It’s a fair question, and one on which Nevada legislators did not focus, preferring instead to wade into the fog of fuzzy math deployed to defend the public funding as an allegedly smart economic investment. They spoke about dollars and cents, not dollars and sense.
This was the sense, from Gov. Joe Lombardo: “Las Vegas is clearly a sports town, and Major League Baseball should be a part of it.”
That was the ballgame, so to speak. Nevada had to decide whether it wanted a major league team, and the governor and state legislators decided it did.
As Assembly Speaker Steve Yeager (not the former Dodgers catcher) explained in a thoughtful Twitter threadan expansion team was not guaranteed and could have been many more years in coming, if it ever did.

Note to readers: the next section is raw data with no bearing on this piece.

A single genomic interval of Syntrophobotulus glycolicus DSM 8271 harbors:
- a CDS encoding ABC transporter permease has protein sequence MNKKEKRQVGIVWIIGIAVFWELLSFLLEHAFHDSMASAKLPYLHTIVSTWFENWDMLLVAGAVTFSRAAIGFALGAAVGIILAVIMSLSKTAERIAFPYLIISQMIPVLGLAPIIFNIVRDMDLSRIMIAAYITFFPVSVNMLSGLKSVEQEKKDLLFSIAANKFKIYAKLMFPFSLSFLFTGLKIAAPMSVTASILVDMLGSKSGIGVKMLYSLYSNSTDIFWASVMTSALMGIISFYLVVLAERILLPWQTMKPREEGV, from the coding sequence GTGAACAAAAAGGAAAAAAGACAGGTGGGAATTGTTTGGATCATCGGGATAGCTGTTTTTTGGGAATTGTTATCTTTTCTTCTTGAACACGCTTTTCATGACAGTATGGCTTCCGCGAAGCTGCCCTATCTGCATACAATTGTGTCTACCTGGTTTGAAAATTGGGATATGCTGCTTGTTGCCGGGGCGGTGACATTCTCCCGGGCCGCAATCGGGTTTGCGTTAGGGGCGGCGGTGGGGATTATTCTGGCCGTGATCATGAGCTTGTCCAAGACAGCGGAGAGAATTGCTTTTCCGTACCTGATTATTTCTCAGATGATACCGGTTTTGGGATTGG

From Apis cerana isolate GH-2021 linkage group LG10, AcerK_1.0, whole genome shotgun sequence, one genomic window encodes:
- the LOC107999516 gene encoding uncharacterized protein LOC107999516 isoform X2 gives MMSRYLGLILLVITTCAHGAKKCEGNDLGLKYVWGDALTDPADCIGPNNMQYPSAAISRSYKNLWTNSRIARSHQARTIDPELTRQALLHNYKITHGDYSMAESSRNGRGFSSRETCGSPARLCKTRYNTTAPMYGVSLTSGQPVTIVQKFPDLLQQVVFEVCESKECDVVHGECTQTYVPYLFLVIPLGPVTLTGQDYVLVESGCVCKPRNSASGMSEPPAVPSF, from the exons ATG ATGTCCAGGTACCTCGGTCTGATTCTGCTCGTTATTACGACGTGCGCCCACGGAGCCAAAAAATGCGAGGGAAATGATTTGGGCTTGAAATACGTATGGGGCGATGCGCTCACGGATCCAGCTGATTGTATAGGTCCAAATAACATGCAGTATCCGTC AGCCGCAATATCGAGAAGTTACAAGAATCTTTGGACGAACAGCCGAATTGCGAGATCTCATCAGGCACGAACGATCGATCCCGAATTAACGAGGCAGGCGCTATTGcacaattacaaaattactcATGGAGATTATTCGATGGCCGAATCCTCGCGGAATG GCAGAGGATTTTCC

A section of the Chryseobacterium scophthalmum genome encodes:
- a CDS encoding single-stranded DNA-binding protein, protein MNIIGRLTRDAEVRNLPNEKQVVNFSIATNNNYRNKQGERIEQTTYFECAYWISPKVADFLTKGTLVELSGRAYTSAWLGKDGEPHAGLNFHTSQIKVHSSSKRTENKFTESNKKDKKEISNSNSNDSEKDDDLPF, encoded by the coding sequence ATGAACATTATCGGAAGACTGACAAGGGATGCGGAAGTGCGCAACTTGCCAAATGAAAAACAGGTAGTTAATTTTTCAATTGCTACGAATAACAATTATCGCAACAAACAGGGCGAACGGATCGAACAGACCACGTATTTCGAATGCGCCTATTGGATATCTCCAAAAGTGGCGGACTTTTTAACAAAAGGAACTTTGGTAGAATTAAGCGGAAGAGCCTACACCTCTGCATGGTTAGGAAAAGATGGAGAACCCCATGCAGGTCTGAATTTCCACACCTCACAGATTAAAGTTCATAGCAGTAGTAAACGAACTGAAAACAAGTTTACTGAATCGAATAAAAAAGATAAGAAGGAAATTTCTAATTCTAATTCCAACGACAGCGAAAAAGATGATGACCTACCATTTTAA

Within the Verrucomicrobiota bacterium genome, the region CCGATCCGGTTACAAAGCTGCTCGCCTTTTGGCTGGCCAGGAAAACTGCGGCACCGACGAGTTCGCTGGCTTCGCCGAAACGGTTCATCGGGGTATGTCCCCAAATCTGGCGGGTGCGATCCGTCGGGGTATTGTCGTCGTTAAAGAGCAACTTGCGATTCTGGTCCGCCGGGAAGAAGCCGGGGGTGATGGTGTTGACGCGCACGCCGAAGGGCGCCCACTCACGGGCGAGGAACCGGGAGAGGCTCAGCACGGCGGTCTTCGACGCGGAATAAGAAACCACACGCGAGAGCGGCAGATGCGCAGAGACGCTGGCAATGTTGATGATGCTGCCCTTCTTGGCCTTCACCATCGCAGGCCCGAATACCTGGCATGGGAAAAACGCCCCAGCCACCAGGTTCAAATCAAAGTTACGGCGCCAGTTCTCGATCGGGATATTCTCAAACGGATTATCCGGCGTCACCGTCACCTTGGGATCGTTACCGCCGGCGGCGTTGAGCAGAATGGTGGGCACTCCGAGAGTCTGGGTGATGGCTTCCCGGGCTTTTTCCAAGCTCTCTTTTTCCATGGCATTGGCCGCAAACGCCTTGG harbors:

The cost — for the expansion fee and the stadium — could have been closer to $3.8 billion than $380 million, and Major League Baseball Commissioner Rob Manfred had made clear to state officials some combination of public and private funding would be required now or later.
This deal was on the table now, and this team was available now, because of an owner who failed to get a stadium deal done in Oakland and begged Las Vegas to throw him a lifeline.
“This was the only realistic chance for Las Vegas to obtain an MLB franchise,” Yeager said.
Yeager said he believed the A’s would spend to win in Nevada because “Vegas doesn’t tolerate losing,” and we’ll see.
The A’s — under multiple ownerships — have spent decades claiming they could not afford to develop and retain the core of a championship-caliber team without the revenues a new stadium would bring. On that score, accountability will be clear: put up the stadium, and then put up or shut up.